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An alternative to anti-Mormon protests:

Leaders of the Mormon Church urged their followers to contribute to a constitutional ban on marriage for gay families, a call that apparently resulted in the bulk of the donations to that effort in California. Religious leaders and their adherents are of course free to oppose gay marriage. But when you enter the political fray, you are not exempt from public criticism and protest just because you are a religion or have religious reasons for your advocacy. It's not anti-religious bigotry to call attention, loudly and angrily, to what you have done.

Moreover, despite the focus on a few extremists whose words have indeed crossed the line into religious (and racist) bigotry over the past few days, the anti-Prop 8 rallies have been peaceful and mostly respectful. Frankly, if marriage had been denied to blacks, Mormons, Catholics, or almost any other group, it's hard to imagine the reaction would have been as mild as it's been.

Nevertheless, I am uncomfortable with pickets directed at specific places of worship like the Mormon church in Los Angeles. It's too easy for such protests to degenerate into the kinds of ugly religious intolerance this country has long endured. Mormons, in particular, have historically suffered rank prejudice and even violence. Epithets and taunts directed at individuals are especially abhorrent. Individual Mormons (and blacks and others) bravely and publicly opposed Prop 8. Even those who supported Prop 8 are not all anti-gay bigots, though I saw plenty of anti-gay bigotry when I was in California last week. As I've repeatedly argued, there are genuine concerns about making a change like this to an important social institution. Those concerns are misplaced and overwrought, but they are not necessarily bigoted.

Here's my advice to righteously furious gay-marriage supporters: Stop the focus on the Mormon Church. Stop it now. We just lost a ballot fight in which we were falsely but effectively portrayed as attacking religion. So now some of us attack a religion? People were warned that churches would lose their tax-exempt status, which was untrue. So now we have (frivolous) calls for the Mormon Church to lose its tax-exempt status? It's rather selective indignation, anyway, since lots of demographic groups gave us Prop 8 in different ways — some with money and others with votes. I understand the frustration, but this particular expression of it is wrong and counter-productive.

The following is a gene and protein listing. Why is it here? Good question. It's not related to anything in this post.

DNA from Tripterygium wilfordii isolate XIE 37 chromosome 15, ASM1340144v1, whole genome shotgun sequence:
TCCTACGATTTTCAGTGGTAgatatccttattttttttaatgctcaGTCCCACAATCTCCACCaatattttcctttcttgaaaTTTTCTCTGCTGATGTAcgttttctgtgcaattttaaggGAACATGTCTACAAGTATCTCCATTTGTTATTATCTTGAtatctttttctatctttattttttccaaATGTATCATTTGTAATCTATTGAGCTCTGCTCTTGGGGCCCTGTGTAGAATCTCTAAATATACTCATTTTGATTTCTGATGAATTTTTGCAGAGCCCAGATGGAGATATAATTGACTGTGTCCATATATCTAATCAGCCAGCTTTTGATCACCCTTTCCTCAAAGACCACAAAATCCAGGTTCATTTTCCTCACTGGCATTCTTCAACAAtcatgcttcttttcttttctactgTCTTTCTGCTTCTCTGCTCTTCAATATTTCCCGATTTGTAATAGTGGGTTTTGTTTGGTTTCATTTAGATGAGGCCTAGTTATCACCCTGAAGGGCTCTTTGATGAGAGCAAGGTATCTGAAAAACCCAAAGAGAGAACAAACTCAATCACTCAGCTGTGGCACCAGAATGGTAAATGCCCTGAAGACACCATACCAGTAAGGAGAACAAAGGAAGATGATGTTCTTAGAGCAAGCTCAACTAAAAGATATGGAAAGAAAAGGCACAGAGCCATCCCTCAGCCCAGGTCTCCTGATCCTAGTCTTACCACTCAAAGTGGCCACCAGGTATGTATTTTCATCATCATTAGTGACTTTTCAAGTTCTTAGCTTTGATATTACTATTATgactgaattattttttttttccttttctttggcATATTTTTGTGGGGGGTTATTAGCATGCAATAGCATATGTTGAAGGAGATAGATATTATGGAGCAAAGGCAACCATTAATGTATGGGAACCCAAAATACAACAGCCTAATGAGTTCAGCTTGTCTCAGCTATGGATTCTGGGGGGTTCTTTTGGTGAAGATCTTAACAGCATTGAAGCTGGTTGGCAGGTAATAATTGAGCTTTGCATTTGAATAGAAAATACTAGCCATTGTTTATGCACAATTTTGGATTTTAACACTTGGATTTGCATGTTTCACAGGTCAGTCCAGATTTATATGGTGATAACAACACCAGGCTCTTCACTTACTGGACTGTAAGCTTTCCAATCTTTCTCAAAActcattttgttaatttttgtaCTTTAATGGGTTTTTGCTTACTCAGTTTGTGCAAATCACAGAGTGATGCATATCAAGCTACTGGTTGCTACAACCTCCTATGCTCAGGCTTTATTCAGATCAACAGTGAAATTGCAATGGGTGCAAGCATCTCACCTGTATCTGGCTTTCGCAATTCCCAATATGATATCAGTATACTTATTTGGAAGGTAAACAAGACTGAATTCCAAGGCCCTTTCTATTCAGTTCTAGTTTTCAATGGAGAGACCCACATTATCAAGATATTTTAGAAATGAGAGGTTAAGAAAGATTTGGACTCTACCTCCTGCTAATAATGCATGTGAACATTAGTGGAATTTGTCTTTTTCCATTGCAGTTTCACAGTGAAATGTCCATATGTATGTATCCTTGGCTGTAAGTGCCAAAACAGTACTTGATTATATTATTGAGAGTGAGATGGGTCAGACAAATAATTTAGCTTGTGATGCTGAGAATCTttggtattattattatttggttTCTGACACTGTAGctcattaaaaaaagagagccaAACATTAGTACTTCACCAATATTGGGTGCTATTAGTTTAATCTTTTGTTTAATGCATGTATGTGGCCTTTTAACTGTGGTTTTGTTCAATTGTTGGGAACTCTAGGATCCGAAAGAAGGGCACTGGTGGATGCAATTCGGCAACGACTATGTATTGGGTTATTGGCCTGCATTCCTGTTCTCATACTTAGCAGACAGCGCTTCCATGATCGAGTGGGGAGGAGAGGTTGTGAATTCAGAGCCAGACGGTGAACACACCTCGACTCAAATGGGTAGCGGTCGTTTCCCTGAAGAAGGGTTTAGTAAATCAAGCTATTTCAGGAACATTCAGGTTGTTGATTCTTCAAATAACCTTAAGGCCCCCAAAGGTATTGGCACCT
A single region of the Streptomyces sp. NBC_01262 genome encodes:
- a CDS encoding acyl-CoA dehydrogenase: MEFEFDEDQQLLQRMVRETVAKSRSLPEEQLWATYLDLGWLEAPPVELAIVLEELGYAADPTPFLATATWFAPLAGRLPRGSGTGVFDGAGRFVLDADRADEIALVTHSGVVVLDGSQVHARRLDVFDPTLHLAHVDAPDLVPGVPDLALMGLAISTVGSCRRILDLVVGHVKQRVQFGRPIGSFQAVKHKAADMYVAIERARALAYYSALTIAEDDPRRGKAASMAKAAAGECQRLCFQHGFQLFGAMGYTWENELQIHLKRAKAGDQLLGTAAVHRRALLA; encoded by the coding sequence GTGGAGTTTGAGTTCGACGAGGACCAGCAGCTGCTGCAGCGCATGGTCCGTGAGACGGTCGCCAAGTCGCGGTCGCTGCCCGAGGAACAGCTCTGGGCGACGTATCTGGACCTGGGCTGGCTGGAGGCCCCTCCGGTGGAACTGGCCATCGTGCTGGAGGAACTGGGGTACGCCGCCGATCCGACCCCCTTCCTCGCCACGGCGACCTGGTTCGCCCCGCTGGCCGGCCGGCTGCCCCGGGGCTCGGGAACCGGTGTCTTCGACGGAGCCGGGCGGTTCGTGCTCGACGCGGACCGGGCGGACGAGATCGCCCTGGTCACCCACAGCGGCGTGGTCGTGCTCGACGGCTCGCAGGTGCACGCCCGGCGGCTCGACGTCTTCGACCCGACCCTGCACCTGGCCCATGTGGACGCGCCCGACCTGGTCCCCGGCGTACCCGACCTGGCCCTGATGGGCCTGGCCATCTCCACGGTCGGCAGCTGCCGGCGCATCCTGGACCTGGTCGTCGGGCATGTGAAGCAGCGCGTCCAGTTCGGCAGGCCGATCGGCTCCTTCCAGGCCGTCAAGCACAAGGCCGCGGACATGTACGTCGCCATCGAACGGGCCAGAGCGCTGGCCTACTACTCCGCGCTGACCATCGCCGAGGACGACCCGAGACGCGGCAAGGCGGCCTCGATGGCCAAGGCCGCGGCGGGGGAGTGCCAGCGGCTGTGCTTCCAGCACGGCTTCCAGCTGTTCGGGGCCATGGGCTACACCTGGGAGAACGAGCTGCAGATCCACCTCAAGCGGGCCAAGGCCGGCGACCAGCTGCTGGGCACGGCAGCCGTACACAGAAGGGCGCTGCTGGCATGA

Public protest against a constitutional ban on marriage for gay families is entirely justified. More than a mere vote, protests communicate intensity of feelings. They're valuable in a democracy. Something incredibly precious was lost on Tuesday. Those who lost it should not be expected to go back quietly to producing great art and show tunes for everybody's amusement.

I understand a rally is planned for the state capitol in Sacramento. That's more like it.

If a more intense physical expression of anger and frustration is needed, why not have sit-ins at marriage-license bureaus in California? It could be modeled on the sit-ins at segregated lunch counters in the 1960s. The demonstrations would be targeted at government buildings — rather than at churches. And after all, it's government policy we're legitimately protesting, not religious doctrine. Let people get arrested as they sing "We Shall Overcome." The protesters themselves — gay and straight, single and married, black and white, Mormon and Catholic, Republicans and Democrats, moms and dads raising kids — would suffer and accept the legal consequences of their acts. Rather than instilling fear and resentment in others, rather than dividing people on religious and racial lines, they would literally be putting their own bodies on the line for the good of their relationships, their families, their friends, and for a just cause whose time has come. We've had enough of lawyers, courts, focus groups, and media handlers. Let peaceful protesters by the thousands be dragged away just because they want to marry. It would be good old-fashioned civil disobedience, an American protest tradition.

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